In this book, Steven R. Brydon analyzes American war propaganda spanning from the Spanish-American War through the wars in Afghanistan and Iraq. Brydon argues that many of these wars were fought based on false or misleading narratives, beginning with blaming Spain for the sinking of the Maine and continuing, most recently, with charges that Saddam Hussein had weapons of mass destruction and was involved in the terrorist attacks of September 11. Research has shown that well-told stories can affect the public’s beliefs, attitudes, and actions, and Brydon has identified some of these recurring stories that have been told to support and sustain each war during this time period. Using Fisher’s narrative paradigm, Brydon critically evaluates these “war stories” to determine if they possessed narrative coherence and fidelity that provided good reasons to go to war, rather than simply the appearance of these qualities. The responsibility, Brydon stresses, is on the media and on academics to view future war narratives through a critical lens, in order to best inform the American people. Scholars of media studies, history, military studies, American studies, and international relations will find this book particularly useful.
Steven R. Brydon is professor emeritus at California State University, Chico.
1. Propaganda and Persuasion
2. Narratives of War
3. The Spanish-American War: A Splendid Little War
4. World War I: The War to End All Wars
5. World War II: The Survival War
6. Korea: The Never-Ending War
7. Vietnam: The Domino Theory Falls
8. The Persian Gulf War: Kicking the Vietnam Syndrome
9. The War on Terror: America’s Forever War
10. Conclusion: Recurring War Stories
About the Author
Drawing on a comprehensive survey of major theories of persuasion and propaganda and combining it with detailed recounting of the narrative of American wars since 1898, Brydon offers an easily readable and compelling account of how propaganda succeeds (and sometimes fails) at sustaining U.S. public support for war. The chapter on Vietnam is especially thorough.
Americans tend to believe in the exceptional righteousness of their country's war efforts, and when that fails, in the resistance they exhibit towards government propaganda measures. Steven R. Brydon shows how consistently American administrations pursued pro-war measures, and how and when resistance occurred and mattered. It's an important lesson for Americans today.
This book is a tremendously engaging narrative that brings the historical record of American war propaganda to life and highlights its relevance to contemporary dynamics of politics and persuasion. Readers who remember these events and those just learning about them will be intrigued by the propaganda tactics deployed by governments and the media to construct enemies and sell wars.
Steve Brydon's book makes its timely debut amid heightened anxieties about the roots and troubling reach of propaganda across the world.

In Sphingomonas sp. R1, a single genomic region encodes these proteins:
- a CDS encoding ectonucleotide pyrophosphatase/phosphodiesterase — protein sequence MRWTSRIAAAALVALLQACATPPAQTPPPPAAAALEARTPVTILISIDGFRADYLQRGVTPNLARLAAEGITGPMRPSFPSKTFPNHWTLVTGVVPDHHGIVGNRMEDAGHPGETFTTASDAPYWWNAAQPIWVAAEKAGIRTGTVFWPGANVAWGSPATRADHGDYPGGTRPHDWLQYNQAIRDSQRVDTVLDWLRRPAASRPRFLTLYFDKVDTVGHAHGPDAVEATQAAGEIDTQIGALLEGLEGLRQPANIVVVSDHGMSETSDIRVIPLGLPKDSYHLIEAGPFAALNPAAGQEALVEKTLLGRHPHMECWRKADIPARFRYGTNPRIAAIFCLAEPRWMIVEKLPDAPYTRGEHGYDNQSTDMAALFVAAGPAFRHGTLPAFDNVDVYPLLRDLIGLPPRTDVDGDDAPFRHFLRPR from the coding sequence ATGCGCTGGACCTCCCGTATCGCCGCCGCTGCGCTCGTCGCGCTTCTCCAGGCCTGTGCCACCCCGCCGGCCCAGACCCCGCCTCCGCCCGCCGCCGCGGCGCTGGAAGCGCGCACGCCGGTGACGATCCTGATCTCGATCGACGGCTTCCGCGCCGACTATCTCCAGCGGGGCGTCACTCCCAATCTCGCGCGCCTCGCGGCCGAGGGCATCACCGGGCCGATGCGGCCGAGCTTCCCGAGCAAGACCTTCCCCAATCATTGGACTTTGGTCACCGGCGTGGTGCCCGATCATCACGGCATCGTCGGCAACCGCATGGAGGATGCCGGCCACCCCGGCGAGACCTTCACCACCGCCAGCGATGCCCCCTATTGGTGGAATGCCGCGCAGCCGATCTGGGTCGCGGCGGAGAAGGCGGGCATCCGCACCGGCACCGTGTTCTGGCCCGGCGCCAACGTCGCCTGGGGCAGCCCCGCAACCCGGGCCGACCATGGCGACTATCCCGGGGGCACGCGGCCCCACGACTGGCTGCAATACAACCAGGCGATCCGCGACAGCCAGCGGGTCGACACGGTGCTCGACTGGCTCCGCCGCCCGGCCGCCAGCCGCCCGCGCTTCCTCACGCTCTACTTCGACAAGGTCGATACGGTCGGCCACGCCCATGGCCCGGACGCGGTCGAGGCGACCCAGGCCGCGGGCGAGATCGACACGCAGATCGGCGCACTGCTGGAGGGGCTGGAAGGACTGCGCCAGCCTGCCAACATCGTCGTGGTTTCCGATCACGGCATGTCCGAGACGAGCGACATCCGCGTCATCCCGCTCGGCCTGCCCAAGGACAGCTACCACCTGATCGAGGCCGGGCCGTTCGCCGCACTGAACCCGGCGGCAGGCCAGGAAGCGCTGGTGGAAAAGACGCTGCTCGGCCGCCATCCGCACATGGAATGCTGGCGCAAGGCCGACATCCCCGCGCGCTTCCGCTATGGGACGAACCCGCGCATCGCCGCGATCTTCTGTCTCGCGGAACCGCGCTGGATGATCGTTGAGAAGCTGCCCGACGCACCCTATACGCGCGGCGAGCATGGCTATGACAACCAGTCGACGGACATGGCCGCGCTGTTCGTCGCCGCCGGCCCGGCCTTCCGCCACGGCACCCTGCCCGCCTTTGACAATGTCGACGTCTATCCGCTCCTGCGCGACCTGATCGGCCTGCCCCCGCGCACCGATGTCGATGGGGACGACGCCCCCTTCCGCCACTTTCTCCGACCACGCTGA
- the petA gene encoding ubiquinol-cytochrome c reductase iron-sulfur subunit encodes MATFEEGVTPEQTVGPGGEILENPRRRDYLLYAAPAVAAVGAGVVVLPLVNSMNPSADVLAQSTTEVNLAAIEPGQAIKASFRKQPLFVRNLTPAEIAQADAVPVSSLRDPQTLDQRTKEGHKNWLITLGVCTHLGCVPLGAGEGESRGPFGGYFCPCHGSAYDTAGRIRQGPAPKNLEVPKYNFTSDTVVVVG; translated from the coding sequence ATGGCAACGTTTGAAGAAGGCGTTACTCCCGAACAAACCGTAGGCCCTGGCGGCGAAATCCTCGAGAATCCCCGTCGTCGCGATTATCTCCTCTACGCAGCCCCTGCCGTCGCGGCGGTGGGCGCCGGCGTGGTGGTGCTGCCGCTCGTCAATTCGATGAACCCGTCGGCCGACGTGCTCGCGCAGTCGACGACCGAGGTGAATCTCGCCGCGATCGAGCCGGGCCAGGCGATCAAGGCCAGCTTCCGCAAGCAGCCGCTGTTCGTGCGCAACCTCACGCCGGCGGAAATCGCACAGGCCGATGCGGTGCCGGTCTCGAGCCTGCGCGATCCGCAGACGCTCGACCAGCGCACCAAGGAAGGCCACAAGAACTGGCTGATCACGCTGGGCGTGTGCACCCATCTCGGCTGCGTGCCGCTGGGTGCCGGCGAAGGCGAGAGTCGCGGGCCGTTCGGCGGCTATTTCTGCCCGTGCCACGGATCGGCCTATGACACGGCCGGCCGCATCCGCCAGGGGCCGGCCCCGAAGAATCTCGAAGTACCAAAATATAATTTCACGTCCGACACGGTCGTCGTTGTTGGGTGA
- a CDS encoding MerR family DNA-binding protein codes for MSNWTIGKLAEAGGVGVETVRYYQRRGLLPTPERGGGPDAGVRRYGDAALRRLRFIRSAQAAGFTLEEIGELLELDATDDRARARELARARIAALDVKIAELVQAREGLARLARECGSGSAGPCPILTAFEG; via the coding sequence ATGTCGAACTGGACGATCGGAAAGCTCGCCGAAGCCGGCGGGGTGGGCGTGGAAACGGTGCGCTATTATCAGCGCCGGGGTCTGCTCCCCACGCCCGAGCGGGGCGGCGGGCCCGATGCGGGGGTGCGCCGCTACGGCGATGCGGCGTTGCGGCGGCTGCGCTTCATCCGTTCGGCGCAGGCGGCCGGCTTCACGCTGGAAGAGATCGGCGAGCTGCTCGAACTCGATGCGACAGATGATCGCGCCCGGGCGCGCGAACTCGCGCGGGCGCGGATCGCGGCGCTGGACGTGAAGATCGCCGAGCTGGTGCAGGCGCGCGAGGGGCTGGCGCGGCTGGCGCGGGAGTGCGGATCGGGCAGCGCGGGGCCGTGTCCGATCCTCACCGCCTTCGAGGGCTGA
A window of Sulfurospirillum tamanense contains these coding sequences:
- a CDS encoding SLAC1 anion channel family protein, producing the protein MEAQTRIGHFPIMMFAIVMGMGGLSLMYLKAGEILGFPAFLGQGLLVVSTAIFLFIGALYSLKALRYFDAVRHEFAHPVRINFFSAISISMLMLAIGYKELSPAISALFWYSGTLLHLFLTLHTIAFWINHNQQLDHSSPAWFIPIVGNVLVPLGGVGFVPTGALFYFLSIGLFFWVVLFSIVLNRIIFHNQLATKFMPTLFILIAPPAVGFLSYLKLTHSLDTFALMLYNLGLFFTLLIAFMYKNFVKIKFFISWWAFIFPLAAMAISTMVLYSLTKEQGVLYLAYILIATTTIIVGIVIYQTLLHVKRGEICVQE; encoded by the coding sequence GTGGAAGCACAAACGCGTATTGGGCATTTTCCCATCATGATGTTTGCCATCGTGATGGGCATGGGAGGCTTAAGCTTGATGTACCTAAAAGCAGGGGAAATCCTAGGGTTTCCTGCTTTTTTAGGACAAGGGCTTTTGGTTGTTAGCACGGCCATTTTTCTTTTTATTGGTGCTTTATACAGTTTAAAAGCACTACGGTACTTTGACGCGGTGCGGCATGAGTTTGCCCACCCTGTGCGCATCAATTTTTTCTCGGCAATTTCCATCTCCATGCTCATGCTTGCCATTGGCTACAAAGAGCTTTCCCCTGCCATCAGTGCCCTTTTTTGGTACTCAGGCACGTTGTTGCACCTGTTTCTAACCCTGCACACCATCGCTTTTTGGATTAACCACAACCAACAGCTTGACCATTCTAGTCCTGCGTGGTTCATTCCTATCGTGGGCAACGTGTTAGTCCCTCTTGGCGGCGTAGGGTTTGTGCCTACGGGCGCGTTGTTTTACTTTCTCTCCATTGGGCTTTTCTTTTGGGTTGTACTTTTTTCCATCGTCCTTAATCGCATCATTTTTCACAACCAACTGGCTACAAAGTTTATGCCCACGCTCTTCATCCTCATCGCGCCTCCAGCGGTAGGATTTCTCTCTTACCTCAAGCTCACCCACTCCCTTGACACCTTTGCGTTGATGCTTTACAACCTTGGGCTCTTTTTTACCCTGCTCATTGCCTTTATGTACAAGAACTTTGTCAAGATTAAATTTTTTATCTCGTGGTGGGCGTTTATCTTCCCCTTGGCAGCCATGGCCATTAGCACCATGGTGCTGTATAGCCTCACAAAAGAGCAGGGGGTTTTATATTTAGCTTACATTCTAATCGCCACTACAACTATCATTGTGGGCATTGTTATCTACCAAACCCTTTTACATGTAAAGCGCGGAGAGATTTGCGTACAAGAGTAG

Steve Brydon has done something that's been missing from past books on the subject of propaganda in general and wartime propaganda, specifically: A coherent theoretic base backed by sound empirical research. In doing so, Professor Brydon has tied together the rhetorical foundation of Walter Fisher's paradigm with social psychologist Melanie C. Green's Transportation Theory and quantitative research it spurred. As a result, this book is a far richer, more robust, and heuristic explanation of the how and why of the subject.
I highly recommend Steven Brydon’s American Propaganda from the Spanish-American War to Iraq: War Stories. Taking a narrative and historical approach, Brydon first surveys theories about media effects, propaganda, and story-telling, then turns to a series of case studies, from the Spanish-American War to the War on Terror. Brydon shows how the stories told about those wars had recurrent themes and were, in many cases, misleading. The book is well-researched, artfully written, and timely, as we look to history to help us understand our new era of propaganda and disinformation.
In this comprehensive, engagingly written, and carefully researched book, Steven Brydon illuminates the catastrophic danger of false war narratives. A major theme is that how we consume and, more importantly, critically analyze news is crucial in a world that has become more complex, with competing narratives from multi-media sources. While the term “fake news” has become part of the lexicon, Brydon shows the insidious ways that false narratives have existed in the past and persist today with fragmented media sources, including social media, that refuse to admit, or even suggest, that there is another side to issues. This book meticulously recounts misinformation from the Spanish-American War to the ongoing War on Terror and makes an important contribution to media literacy and the rhetoric of war.